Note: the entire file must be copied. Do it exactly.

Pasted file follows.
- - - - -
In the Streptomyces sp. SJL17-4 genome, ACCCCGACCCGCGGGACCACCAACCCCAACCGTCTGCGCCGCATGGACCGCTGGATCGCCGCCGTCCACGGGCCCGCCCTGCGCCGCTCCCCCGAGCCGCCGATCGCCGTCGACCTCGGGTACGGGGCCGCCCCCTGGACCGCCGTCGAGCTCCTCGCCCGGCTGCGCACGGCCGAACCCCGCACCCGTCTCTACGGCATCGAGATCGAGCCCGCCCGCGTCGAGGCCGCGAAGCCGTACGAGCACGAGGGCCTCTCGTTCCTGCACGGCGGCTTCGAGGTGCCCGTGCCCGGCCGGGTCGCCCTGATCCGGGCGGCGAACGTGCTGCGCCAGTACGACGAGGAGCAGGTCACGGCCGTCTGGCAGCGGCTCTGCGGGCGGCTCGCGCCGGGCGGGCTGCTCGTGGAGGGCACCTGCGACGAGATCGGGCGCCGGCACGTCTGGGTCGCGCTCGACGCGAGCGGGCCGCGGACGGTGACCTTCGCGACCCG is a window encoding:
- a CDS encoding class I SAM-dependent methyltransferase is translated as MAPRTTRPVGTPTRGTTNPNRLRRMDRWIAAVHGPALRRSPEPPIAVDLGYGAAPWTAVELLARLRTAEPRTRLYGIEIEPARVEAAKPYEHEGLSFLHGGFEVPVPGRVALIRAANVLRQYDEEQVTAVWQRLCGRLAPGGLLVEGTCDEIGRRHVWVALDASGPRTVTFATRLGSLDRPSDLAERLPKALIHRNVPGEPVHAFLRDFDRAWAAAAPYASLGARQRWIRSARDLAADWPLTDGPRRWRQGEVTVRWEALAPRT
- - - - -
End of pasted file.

In the Streptomyces sp. SJL17-4 genome, ACCCCGACCCGCGGGACCACCAACCCCAACCGTCTGCGCCGCATGGACCGCTGGATCGCCGCCGTCCACGGGCCCGCCCTGCGCCGCTCCCCCGAGCCGCCGATCGCCGTCGACCTCGGGTACGGGGCCGCCCCCTGGACCGCCGTCGAGCTCCTCGCCCGGCTGCGCACGGCCGAACCCCGCACCCGTCTCTACGGCATCGAGATCGAGCCCGCCCGCGTCGAGGCCGCGAAGCCGTACGAGCACGAGGGCCTCTCGTTCCTGCACGGCGGCTTCGAGGTGCCCGTGCCCGGCCGGGTCGCCCTGATCCGGGCGGCGAACGTGCTGCGCCAGTACGACGAGGAGCAGGTCACGGCCGTCTGGCAGCGGCTCTGCGGGCGGCTCGCGCCGGGCGGGCTGCTCGTGGAGGGCACCTGCGACGAGATCGGGCGCCGGCACGTCTGGGTCGCGCTCGACGCGAGCGGGCCGCGGACGGTGACCTTCGCGACCCG is a window encoding:
- a CDS encoding class I SAM-dependent methyltransferase is translated as MAPRTTRPVGTPTRGTTNPNRLRRMDRWIAAVHGPALRRSPEPPIAVDLGYGAAPWTAVELLARLRTAEPRTRLYGIEIEPARVEAAKPYEHEGLSFLHGGFEVPVPGRVALIRAANVLRQYDEEQVTAVWQRLCGRLAPGGLLVEGTCDEIGRRHVWVALDASGPRTVTFATRLGSLDRPSDLAERLPKALIHRNVPGEPVHAFLRDFDRAWAAAAPYASLGARQRWIRSARDLAADWPLTDGPRRWRQGEVTVRWEALAPRT